Letters reveal controversial past for PSD’s Kramer

Attempt to unjustifiably remove principal, other ethical issues reported at last position



Assistant Superintendent Roberta Kramer refused to answer any questions regarding her time as superintendent of Riverside School District in Chattaroy, Washington at the Pioneer Center on Wednesday.

IAN SMAY, Evergreen reporter

Letters and documents sent to members of the Pullman School Board and Superintendent Bob Maxwell in April 2017 outlined a number of allegations of unethical behavior carried out by Assistant Superintendent Roberta Kramer during her eight years as superintendent at Riverside School District in Chattaroy, Washington, near Spokane.

A majority of the letters and documents were sent by Donna Skoog, an English and drama teacher at Riverside High School for 28 years before her retirement in 2014, who said she sent the documents in light of the ongoing actions in the Pullman School District involving faculty concerns with district administration.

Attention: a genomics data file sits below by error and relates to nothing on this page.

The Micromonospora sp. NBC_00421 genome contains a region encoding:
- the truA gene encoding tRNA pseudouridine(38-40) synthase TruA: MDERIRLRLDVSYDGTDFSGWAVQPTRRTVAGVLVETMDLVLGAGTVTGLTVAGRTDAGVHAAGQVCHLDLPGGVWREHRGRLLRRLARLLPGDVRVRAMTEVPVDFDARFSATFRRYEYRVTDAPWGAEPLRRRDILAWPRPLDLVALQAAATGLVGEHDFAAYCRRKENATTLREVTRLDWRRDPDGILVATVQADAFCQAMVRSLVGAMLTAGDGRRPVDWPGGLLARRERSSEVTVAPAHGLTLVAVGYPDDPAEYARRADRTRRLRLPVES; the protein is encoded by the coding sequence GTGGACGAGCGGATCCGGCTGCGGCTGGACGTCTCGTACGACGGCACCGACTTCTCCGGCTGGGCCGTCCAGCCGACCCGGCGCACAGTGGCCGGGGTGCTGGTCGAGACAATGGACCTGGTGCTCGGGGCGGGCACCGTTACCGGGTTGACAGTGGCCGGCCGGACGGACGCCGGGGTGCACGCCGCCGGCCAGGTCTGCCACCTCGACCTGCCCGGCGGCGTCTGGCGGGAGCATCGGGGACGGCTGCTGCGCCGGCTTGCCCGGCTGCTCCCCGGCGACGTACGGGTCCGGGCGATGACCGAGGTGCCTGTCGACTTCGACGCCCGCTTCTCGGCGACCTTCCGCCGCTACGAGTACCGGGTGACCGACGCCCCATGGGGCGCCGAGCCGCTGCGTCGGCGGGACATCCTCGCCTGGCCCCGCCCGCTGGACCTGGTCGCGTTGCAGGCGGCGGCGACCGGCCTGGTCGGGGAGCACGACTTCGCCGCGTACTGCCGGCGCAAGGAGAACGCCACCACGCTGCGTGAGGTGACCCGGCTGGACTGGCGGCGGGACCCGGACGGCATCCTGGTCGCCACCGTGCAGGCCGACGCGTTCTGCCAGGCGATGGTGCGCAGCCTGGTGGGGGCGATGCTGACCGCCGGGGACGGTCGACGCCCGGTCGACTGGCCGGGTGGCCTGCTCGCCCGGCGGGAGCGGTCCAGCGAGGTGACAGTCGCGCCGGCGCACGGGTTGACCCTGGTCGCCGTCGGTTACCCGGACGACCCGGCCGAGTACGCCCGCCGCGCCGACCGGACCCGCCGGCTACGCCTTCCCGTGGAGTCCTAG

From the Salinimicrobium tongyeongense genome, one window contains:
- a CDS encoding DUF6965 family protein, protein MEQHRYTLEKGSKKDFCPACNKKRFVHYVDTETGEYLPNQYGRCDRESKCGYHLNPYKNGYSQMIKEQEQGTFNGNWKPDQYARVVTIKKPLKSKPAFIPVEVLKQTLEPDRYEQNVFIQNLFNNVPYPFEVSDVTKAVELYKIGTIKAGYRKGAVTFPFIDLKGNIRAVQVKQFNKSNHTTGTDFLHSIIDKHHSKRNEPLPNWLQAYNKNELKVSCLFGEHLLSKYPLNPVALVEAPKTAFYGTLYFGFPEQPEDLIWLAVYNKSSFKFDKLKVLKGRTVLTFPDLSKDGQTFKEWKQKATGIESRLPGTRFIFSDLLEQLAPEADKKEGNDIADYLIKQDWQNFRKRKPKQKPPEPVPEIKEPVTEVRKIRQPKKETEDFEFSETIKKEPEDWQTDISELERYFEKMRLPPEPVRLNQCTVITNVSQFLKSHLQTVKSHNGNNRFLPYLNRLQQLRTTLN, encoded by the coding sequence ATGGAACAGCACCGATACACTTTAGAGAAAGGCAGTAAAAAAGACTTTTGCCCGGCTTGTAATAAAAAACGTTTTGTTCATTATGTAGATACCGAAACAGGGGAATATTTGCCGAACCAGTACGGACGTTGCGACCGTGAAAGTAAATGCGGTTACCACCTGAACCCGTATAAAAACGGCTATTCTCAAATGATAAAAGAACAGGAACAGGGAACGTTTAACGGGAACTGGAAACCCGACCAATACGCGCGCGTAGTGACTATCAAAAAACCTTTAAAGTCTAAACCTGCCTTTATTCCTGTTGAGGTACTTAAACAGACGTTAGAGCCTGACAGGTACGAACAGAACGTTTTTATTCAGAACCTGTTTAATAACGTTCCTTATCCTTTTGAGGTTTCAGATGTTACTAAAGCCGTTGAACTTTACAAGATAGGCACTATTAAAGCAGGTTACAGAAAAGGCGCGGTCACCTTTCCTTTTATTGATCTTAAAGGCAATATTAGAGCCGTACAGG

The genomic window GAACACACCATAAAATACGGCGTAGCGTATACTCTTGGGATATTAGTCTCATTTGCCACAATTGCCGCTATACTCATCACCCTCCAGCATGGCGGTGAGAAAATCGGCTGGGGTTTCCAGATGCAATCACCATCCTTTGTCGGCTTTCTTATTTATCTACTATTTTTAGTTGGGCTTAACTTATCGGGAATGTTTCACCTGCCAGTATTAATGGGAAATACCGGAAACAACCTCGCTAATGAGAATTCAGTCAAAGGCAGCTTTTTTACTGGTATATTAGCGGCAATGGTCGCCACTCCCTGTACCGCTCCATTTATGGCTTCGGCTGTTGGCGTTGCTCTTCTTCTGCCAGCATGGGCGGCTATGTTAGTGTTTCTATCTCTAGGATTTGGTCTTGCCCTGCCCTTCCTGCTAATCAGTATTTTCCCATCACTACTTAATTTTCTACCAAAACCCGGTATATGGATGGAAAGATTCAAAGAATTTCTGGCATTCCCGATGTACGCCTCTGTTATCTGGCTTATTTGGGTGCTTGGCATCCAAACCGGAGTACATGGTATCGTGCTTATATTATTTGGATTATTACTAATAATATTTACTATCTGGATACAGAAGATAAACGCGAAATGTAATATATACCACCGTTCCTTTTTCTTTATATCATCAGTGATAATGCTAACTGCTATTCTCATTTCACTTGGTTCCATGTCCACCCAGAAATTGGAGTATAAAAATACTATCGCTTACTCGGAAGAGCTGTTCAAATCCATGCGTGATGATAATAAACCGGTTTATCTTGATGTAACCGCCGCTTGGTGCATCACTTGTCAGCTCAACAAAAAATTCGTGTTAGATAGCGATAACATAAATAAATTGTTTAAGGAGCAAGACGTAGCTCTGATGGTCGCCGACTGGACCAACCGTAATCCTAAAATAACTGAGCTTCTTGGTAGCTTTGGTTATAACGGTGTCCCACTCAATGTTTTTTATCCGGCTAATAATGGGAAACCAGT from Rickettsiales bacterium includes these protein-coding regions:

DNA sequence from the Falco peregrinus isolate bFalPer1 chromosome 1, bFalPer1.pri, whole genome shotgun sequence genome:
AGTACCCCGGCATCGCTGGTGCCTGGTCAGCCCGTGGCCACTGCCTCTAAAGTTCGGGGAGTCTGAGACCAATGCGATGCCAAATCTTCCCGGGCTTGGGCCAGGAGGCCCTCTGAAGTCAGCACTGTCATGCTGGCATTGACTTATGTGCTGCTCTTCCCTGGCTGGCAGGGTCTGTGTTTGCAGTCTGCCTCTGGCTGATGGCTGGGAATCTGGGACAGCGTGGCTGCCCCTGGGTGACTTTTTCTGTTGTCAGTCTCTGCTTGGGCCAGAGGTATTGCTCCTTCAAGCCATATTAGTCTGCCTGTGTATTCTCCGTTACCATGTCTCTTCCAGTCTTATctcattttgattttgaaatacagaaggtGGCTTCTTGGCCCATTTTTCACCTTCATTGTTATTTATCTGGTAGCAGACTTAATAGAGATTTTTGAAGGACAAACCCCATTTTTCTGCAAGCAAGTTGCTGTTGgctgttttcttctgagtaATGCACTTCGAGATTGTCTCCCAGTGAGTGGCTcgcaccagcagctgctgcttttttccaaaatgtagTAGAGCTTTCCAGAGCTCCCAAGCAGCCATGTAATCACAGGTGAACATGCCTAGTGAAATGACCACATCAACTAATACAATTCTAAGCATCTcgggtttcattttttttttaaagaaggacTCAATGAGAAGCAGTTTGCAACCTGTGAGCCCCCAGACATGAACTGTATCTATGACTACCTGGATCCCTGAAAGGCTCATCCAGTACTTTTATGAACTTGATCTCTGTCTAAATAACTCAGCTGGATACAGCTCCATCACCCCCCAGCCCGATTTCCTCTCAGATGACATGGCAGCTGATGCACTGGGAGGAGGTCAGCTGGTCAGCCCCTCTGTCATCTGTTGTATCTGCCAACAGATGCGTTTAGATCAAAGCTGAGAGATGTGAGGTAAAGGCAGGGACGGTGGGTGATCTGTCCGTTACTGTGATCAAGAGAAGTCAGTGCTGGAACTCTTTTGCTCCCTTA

Issues raised in the documents range from placing Riverside High Principal John McCoy without due process, pressuring of school officials and knowingly seating an ineligible board member. The letters and documents were sent to Maxwell, community members, board members and various faculty in the district, Skoog said.

After speaking with Skoog, McCoy and former Riverside Athletic Director and Assistant Principal Marty Friedman, the Evergreen reached out to Kramer in an attempt to allow her a chance to comment on the allegations and the current issues in the school district. Kramer declined to comment on any part of her time at Riverside School District.

“It’s not appropriate for me to talk about Riverside School District,” Kramer said.